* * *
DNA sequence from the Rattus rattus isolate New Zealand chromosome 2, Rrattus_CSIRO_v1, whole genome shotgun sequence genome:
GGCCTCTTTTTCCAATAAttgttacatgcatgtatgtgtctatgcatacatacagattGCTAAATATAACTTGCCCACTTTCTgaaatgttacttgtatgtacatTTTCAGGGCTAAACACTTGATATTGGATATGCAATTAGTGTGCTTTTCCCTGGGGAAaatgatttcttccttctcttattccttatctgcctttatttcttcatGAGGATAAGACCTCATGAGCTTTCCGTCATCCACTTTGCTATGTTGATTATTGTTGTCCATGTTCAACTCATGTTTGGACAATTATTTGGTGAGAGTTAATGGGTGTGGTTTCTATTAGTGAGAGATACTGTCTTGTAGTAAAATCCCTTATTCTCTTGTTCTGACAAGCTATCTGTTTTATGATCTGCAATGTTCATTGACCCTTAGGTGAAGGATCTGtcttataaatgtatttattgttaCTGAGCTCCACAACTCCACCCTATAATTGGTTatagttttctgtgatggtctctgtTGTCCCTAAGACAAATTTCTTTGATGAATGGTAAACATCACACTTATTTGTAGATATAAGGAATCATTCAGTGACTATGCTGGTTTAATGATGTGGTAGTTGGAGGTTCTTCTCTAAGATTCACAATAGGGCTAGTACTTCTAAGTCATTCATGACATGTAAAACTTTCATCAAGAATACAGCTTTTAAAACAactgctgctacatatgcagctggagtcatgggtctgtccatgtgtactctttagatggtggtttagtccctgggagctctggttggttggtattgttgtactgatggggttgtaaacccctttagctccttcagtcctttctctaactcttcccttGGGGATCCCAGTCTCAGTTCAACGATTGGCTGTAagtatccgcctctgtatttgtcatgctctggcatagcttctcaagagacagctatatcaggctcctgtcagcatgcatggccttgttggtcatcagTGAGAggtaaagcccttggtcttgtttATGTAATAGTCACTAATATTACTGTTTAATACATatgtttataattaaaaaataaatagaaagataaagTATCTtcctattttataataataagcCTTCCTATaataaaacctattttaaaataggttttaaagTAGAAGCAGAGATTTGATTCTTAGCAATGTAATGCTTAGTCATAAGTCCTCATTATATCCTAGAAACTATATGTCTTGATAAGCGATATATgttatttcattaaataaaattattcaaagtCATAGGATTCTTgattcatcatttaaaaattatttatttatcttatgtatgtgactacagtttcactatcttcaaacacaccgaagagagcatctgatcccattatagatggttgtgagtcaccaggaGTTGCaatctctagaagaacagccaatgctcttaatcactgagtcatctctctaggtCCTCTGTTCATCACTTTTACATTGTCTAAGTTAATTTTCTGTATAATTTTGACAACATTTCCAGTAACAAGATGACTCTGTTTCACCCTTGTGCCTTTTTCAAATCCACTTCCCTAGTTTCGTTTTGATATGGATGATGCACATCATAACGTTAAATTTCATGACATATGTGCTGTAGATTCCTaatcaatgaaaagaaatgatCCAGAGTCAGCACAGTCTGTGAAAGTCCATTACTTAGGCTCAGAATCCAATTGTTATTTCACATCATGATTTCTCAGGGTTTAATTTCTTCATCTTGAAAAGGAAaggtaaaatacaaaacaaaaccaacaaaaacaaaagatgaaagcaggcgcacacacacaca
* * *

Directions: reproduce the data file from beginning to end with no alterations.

DNA sequence from the Rattus rattus isolate New Zealand chromosome 2, Rrattus_CSIRO_v1, whole genome shotgun sequence genome:
GGCCTCTTTTTCCAATAAttgttacatgcatgtatgtgtctatgcatacatacagattGCTAAATATAACTTGCCCACTTTCTgaaatgttacttgtatgtacatTTTCAGGGCTAAACACTTGATATTGGATATGCAATTAGTGTGCTTTTCCCTGGGGAAaatgatttcttccttctcttattccttatctgcctttatttcttcatGAGGATAAGACCTCATGAGCTTTCCGTCATCCACTTTGCTATGTTGATTATTGTTGTCCATGTTCAACTCATGTTTGGACAATTATTTGGTGAGAGTTAATGGGTGTGGTTTCTATTAGTGAGAGATACTGTCTTGTAGTAAAATCCCTTATTCTCTTGTTCTGACAAGCTATCTGTTTTATGATCTGCAATGTTCATTGACCCTTAGGTGAAGGATCTGtcttataaatgtatttattgttaCTGAGCTCCACAACTCCACCCTATAATTGGTTatagttttctgtgatggtctctgtTGTCCCTAAGACAAATTTCTTTGATGAATGGTAAACATCACACTTATTTGTAGATATAAGGAATCATTCAGTGACTATGCTGGTTTAATGATGTGGTAGTTGGAGGTTCTTCTCTAAGATTCACAATAGGGCTAGTACTTCTAAGTCATTCATGACATGTAAAACTTTCATCAAGAATACAGCTTTTAAAACAactgctgctacatatgcagctggagtcatgggtctgtccatgtgtactctttagatggtggtttagtccctgggagctctggttggttggtattgttgtactgatggggttgtaaacccctttagctccttcagtcctttctctaactcttcccttGGGGATCCCAGTCTCAGTTCAACGATTGGCTGTAagtatccgcctctgtatttgtcatgctctggcatagcttctcaagagacagctatatcaggctcctgtcagcatgcatggccttgttggtcatcagTGAGAggtaaagcccttggtcttgtttATGTAATAGTCACTAATATTACTGTTTAATACATatgtttataattaaaaaataaatagaaagataaagTATCTtcctattttataataataagcCTTCCTATaataaaacctattttaaaataggttttaaagTAGAAGCAGAGATTTGATTCTTAGCAATGTAATGCTTAGTCATAAGTCCTCATTATATCCTAGAAACTATATGTCTTGATAAGCGATATATgttatttcattaaataaaattattcaaagtCATAGGATTCTTgattcatcatttaaaaattatttatttatcttatgtatgtgactacagtttcactatcttcaaacacaccgaagagagcatctgatcccattatagatggttgtgagtcaccaggaGTTGCaatctctagaagaacagccaatgctcttaatcactgagtcatctctctaggtCCTCTGTTCATCACTTTTACATTGTCTAAGTTAATTTTCTGTATAATTTTGACAACATTTCCAGTAACAAGATGACTCTGTTTCACCCTTGTGCCTTTTTCAAATCCACTTCCCTAGTTTCGTTTTGATATGGATGATGCACATCATAACGTTAAATTTCATGACATATGTGCTGTAGATTCCTaatcaatgaaaagaaatgatCCAGAGTCAGCACAGTCTGTGAAAGTCCATTACTTAGGCTCAGAATCCAATTGTTATTTCACATCATGATTTCTCAGGGTTTAATTTCTTCATCTTGAAAAGGAAaggtaaaatacaaaacaaaaccaacaaaaacaaaagatgaaagcaggcgcacacacacaca